As senate confirmation hearings turn into testimonials and the presidential inauguration devolves into a game of musical chairs, the left has sought to blacklist all African Americans who support or vaguely associate with the President-elect. Among the few epithets that can be put in print, “Uncle Tom” is one that has enjoyed particular traffic.
But the figure has unfortunately assumed the life that the most shrill have given it. Stowe’s Uncle Tom, far from betraying his race, refuses to reveal the whereabouts of escaped slaves and suffers a gruesome death because of it. This blatantly Christ-like behavior, while converting his oppressors, became cause for complaint only during the radical and nationalist movements of the twentieth century. Some famous Toms then included Martin Luther King, Jr., Rosa Parks, Jackie Robinson, and basically any civil rights leader who didn’t have a gun.
But just Islamic forces conveniently ignored the fact that African enslavement took more cues from Arab slave practices than from Genesis 9, contemporary leftists ironically denigrate both the character and second amendment rights.
Still, the novel as a whole does prove antithetical to both strains on the left. While one slave’s armed defense of his family facilitates their individual freedom, Stowe makes the point that it is Uncle Tom’s Christian sacrifice that reforms his overseers. Thus, the blend of Constitutionalism and Christianity makes for a cocktail too lush for the likes of Salon and Mother Jones.
But even if Uncle-Tomists find a more appropriate term for any person of color who associates with the Republican Party, they might consider reading another novel that addresses the underlying problem with this concept: Invisible Man (or the anthologized first chapter, “Battle Royal,” as they’re evidently too busy labeling people to actually read). Although Tommed himself, its author, Ralph Ellison, was no “mediocre negro,” to borrow a phrase from Dr. Hill. His musical ability earned him acceptance into Tuskegee Institute and soon translated into novels and essays embodying the mystic rhythm of Joyce, sans the pretension.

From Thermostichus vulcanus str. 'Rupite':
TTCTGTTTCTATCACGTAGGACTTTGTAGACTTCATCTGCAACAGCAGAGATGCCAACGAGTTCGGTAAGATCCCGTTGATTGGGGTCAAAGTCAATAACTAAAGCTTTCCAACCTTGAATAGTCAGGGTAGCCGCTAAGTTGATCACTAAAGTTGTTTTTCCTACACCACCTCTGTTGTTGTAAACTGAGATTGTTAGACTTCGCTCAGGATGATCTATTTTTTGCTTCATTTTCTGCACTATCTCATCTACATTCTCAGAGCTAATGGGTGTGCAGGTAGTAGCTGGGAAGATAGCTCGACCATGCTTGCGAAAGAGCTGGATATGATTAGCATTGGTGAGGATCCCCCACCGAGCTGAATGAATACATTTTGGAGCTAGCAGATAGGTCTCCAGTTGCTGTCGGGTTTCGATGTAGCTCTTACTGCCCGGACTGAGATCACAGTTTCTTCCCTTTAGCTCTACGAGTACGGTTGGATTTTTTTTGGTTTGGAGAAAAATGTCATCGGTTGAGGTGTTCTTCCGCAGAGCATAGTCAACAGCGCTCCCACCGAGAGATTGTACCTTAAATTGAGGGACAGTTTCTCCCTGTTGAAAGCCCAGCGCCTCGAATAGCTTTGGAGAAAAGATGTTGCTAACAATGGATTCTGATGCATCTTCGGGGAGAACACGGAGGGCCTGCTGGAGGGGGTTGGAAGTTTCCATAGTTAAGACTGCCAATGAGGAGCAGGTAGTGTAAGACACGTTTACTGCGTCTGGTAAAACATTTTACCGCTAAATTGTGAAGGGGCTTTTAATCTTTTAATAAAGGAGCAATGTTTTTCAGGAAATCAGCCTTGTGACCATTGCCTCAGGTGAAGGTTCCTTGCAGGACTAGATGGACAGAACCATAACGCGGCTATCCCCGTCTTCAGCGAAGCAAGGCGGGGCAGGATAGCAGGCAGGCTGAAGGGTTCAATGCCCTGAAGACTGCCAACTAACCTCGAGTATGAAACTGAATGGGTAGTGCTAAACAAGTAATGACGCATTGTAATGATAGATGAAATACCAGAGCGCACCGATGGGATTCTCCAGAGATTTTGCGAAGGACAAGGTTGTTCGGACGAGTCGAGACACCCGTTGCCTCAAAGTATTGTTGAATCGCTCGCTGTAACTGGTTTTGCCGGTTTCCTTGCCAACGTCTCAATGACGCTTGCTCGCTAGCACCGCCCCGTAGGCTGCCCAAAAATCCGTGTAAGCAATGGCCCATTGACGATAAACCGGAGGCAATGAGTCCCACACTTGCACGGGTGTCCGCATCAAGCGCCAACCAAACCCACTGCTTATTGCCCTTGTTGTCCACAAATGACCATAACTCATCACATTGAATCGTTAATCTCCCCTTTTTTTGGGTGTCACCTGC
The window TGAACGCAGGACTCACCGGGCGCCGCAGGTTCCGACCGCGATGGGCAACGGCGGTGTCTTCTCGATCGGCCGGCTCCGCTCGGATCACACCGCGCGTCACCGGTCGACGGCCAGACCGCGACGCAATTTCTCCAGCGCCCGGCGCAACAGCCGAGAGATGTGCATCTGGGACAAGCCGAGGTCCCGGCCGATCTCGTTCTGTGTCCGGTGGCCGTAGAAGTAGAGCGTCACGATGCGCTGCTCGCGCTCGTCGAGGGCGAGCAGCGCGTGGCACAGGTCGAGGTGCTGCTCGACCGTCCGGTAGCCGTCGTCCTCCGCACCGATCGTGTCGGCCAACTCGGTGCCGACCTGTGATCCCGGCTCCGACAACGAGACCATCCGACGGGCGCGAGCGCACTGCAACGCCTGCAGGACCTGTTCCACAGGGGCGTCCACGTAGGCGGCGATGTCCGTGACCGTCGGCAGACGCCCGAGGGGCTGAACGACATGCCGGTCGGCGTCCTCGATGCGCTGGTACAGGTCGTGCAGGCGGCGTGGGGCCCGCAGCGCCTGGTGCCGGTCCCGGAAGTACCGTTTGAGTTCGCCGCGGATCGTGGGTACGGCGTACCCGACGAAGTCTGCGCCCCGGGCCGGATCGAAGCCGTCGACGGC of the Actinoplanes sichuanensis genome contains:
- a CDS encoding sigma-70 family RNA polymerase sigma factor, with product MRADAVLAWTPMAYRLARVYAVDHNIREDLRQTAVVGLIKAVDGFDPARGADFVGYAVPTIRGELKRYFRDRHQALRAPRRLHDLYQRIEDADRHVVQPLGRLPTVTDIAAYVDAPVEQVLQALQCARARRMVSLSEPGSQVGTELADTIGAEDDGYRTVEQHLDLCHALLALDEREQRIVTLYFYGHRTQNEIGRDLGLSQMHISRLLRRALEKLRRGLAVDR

In the novel, a college-bound and nameless African American finds himself bound to the rules of softly bigoted charity. One of the most iconic scenes depicts the big wigs of his segregated town providing him with a scholarship on the condition he and other students brawl and scramble for money on an electrified carpet. Despite the crushing shame, he eventually discovers that the coins are literally mere tokens. The rest of the novel will similarly demonstrate that his education, employment and social acceptance all come at the price of his silence and isolation.
Later in the novel, we find a certain Professor Bledsoe, who expels the protagonist for taking a white trustee to a black bar. Though he is the character most often dubbed an “Uncle Tom,” Ellison demonstrates the extent to which anyone in a position of power can require compliance in exchange for commodity. Thus, the string of similar episodes teaches an important lesson. In exchange for alienable subsidies, education and unionized work, you must forfeit your inalienable individuality, speech and free association; to get in the line, you must fall in line.
So in times when we have thought pieces pondering whether Peter Thiel is truly gay or Steve Harvey’s fifty shades of black, we might look to one of Ellison’s villains to find an appropriate term for those who put a price on identity. Then again, we know that labeling individuals doesn’t (or at least shouldn’t) delegitimize their arguments or their personhood.
Just as Stowe depicts oppression in Christianity to show the inherent contradiction between the two, Ellison pits freedom against conditional charity to the same effect. The blemish lies not on Christian conservatism that happens to be black, but on those who happen to be unread.